Solution A Sodium sulfite 80g
    Metol 6.5g

    Solution B 12g Sodium metaborate (Kodalk) Is Kodalk just Borax?

    develop 4-5 minutes at room temperature. Comes close to AB 55



    David Vestal From the Darkroom Cookbook 3rd

    Solution A Metol 3g
    Sodium Sulfite 50g

    Solution B Borax 5g
    Sodium sulfite 50g

    Recommended development times

    Solution A 3 minutes

    Solution B 3 - 5 minutes

    What bothers me is that some two baht developers say, "develop at 68' or 70' and process films at different times for solutions A and B; this gets me confused. Where as I would like to develop at room temperature from 68' to 85' and all films at the same time, something with AB 55 offered.

    So if you can put me in the correct direction if would be appreciated. As mention I am not a chemist.

    Thanks,

    Edward


  4. #4

    Join Date
    Jul 2010
    Location
    Southern USA
    Shooter
    Multi Format
    Posts
    3,769
    Each of the two developers you mention will behave somewhat like D-23. In fact D-23 can be used as a bath A. Because there will be some development occuring in Bath A these two developers will be temperature sensitive. For the two you mention allowing film to remain longer in bath A will increease density and contrast. Many two bath developers use a bath A that has a sufficiently low pH to prevent development from occuring in it.
    Last edited by Gerald C Koch; 12-14-2011 at 10:30 PM. Click to view previous post history.
    A rock pile ceases to be a rock pile the moment a single man contemplates it, bearing within him the image of a cathedral.

    ~Antoine de Saint-Exupery

  5. #5
    semeuse's Avatar
    Join Date
    Sep 2006
    Location
    Treasure Coast, FL
    Shooter
    Multi Format
    Posts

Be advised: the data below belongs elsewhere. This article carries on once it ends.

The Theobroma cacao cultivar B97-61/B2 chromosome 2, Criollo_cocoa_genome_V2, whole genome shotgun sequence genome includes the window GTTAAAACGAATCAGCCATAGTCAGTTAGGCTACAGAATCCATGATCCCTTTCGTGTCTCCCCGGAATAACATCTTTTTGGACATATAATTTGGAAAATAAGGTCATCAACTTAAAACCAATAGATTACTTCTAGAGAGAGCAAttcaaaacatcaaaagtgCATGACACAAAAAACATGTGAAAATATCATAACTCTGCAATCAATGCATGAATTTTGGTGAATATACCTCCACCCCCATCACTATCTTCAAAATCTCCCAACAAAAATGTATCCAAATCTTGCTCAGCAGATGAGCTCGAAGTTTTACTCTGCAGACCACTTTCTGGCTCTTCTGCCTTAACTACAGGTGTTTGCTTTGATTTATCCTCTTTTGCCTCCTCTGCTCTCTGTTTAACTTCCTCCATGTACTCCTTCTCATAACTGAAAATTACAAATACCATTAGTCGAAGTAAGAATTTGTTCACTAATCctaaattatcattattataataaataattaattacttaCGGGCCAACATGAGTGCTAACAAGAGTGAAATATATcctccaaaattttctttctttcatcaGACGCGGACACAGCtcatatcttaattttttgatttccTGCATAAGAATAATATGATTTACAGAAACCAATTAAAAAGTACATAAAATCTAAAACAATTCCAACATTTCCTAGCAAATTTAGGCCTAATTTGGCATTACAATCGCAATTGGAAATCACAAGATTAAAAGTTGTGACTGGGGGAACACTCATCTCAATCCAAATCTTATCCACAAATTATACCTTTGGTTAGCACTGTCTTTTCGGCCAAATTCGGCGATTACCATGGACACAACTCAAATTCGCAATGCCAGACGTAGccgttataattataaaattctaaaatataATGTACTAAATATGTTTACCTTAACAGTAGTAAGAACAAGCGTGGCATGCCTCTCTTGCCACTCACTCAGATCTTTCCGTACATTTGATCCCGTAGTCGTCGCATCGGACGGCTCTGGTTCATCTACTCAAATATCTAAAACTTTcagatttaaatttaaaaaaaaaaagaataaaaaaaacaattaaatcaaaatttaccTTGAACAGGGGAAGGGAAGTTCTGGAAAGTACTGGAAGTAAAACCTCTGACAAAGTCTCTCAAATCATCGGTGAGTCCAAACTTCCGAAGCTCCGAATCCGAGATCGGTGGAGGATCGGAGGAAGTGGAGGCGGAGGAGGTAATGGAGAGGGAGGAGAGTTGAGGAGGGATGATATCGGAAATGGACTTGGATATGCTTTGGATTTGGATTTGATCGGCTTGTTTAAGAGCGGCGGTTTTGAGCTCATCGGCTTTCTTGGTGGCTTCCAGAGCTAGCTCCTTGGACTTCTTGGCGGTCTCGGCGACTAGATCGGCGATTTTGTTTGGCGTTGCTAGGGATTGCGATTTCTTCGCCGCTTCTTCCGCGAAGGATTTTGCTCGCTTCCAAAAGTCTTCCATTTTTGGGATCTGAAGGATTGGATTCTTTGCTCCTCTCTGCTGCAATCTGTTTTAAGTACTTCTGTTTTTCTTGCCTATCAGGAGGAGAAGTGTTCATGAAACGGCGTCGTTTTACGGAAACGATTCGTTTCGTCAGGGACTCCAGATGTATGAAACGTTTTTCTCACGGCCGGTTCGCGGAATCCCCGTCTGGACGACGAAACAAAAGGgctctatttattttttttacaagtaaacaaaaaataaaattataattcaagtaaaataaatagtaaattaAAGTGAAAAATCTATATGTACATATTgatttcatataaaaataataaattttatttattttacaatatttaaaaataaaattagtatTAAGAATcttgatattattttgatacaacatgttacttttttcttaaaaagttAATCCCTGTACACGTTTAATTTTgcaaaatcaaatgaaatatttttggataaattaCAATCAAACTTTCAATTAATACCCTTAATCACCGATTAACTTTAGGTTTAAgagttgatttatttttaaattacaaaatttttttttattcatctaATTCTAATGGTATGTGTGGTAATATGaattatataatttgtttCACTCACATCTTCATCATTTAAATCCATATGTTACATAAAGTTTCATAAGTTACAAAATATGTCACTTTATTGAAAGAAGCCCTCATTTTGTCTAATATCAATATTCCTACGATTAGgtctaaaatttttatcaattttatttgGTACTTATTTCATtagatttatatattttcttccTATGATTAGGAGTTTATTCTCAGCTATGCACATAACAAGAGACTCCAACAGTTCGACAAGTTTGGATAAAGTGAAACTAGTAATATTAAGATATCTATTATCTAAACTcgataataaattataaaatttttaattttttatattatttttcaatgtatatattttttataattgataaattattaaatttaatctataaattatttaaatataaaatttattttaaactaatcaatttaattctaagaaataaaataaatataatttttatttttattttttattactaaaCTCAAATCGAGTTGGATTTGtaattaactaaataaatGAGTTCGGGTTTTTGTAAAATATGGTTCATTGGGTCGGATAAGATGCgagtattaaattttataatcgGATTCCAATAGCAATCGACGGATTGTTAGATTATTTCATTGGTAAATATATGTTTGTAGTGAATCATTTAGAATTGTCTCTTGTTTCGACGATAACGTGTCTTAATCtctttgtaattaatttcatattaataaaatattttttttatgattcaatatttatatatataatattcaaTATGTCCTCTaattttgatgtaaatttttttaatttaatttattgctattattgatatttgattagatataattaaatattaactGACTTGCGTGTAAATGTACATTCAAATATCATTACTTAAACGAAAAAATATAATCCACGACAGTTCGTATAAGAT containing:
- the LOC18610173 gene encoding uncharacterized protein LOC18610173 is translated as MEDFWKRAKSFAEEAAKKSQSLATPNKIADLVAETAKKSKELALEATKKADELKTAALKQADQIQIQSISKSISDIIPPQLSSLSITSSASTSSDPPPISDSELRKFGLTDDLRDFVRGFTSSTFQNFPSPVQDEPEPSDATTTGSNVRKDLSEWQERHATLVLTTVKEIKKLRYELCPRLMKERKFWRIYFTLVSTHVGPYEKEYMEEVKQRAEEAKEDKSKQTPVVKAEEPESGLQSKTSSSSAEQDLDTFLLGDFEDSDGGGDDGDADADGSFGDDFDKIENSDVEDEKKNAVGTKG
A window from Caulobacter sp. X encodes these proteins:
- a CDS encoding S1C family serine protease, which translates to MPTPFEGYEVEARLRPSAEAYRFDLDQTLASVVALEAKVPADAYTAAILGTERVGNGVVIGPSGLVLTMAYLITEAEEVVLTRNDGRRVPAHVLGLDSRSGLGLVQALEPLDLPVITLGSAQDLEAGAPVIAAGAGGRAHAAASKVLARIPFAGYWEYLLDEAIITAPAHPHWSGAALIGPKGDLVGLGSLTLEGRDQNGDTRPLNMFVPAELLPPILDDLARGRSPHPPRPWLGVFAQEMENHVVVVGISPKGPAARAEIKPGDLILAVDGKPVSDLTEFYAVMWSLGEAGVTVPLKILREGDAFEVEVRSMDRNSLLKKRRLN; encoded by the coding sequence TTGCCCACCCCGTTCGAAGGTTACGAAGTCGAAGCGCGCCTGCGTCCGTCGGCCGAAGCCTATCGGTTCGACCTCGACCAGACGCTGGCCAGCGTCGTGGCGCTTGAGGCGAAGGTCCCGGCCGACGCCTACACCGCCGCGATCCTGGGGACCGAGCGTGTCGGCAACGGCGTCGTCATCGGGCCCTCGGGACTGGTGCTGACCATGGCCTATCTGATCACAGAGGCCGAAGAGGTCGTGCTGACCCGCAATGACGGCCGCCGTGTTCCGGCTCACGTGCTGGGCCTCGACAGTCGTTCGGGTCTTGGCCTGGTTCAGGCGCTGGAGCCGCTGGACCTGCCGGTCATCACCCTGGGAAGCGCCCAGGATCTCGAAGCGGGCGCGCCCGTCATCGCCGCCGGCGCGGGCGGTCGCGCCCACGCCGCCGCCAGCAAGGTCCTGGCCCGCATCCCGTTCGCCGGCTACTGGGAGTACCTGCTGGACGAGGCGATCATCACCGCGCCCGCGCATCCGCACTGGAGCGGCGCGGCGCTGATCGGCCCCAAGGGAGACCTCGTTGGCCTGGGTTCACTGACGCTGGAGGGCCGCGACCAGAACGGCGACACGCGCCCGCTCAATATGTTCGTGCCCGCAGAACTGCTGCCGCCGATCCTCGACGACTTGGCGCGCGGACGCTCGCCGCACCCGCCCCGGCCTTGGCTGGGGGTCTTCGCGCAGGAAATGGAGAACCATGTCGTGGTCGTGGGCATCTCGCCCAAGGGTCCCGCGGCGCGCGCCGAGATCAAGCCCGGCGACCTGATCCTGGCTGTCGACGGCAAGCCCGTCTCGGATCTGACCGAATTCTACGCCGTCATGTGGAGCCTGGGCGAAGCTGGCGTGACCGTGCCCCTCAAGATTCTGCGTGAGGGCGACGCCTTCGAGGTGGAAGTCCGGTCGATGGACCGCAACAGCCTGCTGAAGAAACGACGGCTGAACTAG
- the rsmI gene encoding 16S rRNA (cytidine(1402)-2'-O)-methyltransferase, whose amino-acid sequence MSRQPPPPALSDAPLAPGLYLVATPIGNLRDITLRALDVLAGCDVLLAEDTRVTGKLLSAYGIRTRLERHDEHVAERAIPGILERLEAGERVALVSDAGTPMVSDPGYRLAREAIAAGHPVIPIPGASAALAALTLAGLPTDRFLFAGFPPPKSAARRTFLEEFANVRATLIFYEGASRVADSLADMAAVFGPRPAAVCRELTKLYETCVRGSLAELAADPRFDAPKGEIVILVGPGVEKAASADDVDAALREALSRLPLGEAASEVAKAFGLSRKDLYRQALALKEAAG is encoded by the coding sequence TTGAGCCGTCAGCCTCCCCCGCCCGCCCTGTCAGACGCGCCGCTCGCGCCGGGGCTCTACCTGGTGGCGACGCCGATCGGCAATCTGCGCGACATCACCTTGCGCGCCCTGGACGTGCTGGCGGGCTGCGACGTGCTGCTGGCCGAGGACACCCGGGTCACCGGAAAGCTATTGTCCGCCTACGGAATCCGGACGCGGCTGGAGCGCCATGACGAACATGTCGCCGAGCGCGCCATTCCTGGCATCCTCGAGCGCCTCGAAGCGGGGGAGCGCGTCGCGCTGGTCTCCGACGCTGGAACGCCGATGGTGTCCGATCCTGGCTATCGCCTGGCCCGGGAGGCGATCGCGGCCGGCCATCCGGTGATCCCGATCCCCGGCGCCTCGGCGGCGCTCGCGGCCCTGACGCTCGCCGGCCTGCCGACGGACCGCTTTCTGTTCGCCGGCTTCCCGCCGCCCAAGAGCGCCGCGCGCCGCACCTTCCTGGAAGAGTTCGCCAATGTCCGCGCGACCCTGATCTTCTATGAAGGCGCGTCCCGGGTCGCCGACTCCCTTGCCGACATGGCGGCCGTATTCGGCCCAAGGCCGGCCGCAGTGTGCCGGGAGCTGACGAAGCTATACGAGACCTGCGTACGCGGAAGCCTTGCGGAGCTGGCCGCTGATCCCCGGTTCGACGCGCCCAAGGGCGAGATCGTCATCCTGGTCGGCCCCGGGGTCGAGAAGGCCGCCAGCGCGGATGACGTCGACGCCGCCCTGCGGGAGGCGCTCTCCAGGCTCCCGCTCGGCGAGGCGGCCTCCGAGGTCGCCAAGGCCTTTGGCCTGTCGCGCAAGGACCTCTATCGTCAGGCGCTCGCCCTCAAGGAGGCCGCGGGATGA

462
    Images
    98
    Edward -
    You might try something along these lines:

    part A:
    sodium sulfite - 50g
    hydroquinone - 5g
    phenidone - 0.5g
    water to 1l

    part B:
    borax - 5g
    sodium sulfite - 10g
    water to 1l

    my guess on times would be 3-4 minutes in each part - if you notice streaking in the negatives, you may want to add about 35g of sodium sulfate to part B - and this should also work with the temperature range you specified

  6. #6
    Roger Cole's Avatar
    Join Date
    Jan 2011
    Location
    Suburbs of Atlanta, GA USA
    Shooter
    Multi Format
    Posts
    3,778
    I tried Cachet once, because I like Diafine so much and thought a developer for normal speed with a bit more contrast but the other virtues of a divided developer might be good. I got the normal speed (a bit more than standard actually but not the push of Diafine) and the bit more contrast - the tonality looked fine - but along with it grain like giant golfballs. I've never seen grain like that from 35mm Tri-X before or since. That doesn't seem to have been usual but it was what I found.



 

APUG PARTNERS EQUALLY FUNDING OUR COMMUNITY:



Contact Us  |  Support Us!  |  Advertise  |  Site Terms  |  Archive  —   Search  |  Mobile Device Access  |  RSS  |  Facebook  |  Linkedin